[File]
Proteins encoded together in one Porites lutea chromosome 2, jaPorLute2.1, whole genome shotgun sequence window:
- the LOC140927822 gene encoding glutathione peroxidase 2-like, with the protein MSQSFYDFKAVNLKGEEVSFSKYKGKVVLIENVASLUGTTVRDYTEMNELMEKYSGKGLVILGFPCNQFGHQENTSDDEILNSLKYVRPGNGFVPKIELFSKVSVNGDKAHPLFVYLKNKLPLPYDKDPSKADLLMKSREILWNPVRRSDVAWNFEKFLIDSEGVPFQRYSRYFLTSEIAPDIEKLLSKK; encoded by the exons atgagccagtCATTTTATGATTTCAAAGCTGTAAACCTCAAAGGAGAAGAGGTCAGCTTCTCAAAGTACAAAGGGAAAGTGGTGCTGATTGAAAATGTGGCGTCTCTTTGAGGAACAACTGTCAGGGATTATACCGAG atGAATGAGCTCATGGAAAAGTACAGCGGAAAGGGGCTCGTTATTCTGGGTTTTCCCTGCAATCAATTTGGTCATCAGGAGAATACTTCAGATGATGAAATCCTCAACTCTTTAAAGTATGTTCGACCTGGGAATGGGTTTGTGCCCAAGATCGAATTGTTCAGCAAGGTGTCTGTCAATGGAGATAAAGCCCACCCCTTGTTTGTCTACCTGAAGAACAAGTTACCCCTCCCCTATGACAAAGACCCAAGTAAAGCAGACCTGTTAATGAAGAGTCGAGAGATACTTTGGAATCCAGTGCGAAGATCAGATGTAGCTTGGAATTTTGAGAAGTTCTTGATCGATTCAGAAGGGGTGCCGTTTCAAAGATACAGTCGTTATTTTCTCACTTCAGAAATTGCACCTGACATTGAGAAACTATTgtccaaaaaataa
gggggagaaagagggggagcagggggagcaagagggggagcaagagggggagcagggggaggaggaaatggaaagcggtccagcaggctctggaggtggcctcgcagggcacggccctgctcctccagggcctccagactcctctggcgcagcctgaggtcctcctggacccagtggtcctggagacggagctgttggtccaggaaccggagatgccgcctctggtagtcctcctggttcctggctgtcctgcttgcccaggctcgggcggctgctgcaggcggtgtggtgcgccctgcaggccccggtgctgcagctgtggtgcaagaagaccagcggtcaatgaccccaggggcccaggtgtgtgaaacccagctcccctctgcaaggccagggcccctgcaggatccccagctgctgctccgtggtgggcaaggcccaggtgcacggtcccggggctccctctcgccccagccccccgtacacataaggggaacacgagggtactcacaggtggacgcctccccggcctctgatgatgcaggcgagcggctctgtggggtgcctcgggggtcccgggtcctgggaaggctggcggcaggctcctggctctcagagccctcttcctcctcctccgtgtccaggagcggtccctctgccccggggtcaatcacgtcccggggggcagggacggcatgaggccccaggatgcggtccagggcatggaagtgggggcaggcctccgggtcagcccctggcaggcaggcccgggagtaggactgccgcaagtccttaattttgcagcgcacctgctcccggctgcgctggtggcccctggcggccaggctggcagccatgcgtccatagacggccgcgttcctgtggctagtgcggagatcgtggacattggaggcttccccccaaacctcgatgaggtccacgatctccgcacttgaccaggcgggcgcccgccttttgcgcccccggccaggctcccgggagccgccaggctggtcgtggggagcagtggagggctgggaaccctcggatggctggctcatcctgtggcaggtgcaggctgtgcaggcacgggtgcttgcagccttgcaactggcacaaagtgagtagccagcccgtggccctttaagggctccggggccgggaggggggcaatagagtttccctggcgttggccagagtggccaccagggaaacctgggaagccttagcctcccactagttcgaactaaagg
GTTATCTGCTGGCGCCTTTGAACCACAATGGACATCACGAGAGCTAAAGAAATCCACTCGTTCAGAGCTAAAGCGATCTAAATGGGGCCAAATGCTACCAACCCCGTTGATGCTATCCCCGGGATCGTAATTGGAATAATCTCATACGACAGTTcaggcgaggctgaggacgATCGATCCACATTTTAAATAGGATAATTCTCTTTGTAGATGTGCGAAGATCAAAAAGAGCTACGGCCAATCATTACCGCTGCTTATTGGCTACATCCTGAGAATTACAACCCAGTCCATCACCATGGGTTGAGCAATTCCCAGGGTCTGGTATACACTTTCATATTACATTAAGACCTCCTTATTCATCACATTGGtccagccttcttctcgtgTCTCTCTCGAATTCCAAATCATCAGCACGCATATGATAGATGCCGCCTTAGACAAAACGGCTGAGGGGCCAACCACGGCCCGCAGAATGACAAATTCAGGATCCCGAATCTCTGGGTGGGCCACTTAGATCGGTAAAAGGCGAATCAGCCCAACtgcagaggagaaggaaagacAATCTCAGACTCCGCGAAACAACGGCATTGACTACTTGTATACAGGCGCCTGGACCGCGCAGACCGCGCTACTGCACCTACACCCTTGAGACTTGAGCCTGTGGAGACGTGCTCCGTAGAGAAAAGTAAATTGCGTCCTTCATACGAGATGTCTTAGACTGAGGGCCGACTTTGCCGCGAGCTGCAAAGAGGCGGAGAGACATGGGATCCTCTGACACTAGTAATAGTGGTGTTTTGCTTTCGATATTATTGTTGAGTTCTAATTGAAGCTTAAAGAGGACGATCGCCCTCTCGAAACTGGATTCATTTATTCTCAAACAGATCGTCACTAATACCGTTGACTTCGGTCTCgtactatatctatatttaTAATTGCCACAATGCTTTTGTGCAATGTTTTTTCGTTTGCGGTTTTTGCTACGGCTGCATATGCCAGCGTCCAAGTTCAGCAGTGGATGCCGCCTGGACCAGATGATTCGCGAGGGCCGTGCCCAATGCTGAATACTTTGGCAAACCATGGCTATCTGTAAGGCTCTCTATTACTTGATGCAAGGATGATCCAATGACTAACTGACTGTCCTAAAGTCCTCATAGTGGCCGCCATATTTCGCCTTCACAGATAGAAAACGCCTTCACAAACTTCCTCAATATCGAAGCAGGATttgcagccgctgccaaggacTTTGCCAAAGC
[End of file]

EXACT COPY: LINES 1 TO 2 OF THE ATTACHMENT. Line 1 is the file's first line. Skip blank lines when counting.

Proteins encoded together in one Porites lutea chromosome 2, jaPorLute2.1, whole genome shotgun sequence window:
- the LOC140927822 gene encoding glutathione peroxidase 2-like, with the protein MSQSFYDFKAVNLKGEEVSFSKYKGKVVLIENVASLUGTTVRDYTEMNELMEKYSGKGLVILGFPCNQFGHQENTSDDEILNSLKYVRPGNGFVPKIELFSKVSVNGDKAHPLFVYLKNKLPLPYDKDPSKADLLMKSREILWNPVRRSDVAWNFEKFLIDSEGVPFQRYSRYFLTSEIAPDIEKLLSKK; encoded by the exons atgagccagtCATTTTATGATTTCAAAGCTGTAAACCTCAAAGGAGAAGAGGTCAGCTTCTCAAAGTACAAAGGGAAAGTGGTGCTGATTGAAAATGTGGCGTCTCTTTGAGGAACAACTGTCAGGGATTATACCGAG atGAATGAGCTCATGGAAAAGTACAGCGGAAAGGGGCTCGTTATTCTGGGTTTTCCCTGCAATCAATTTGGTCATCAGGAGAATACTTCAGATGATGAAATCCTCAACTCTTTAAAGTATGTTCGACCTGGGAATGGGTTTGTGCCCAAGATCGAATTGTTCAGCAAGGTGTCTGTCAATGGAGATAAAGCCCACCCCTTGTTTGTCTACCTGAAGAACAAGTTACCCCTCCCCTATGACAAAGACCCAAGTAAAGCAGACCTGTTAATGAAGAGTCGAGAGATACTTTGGAATCCAGTGCGAAGATCAGATGTAGCTTGGAATTTTGAGAAGTTCTTGATCGATTCAGAAGGGGTGCCGTTTCAAAGATACAGTCGTTATTTTCTCACTTCAGAAATTGCACCTGACATTGAGAAACTATTgtccaaaaaataa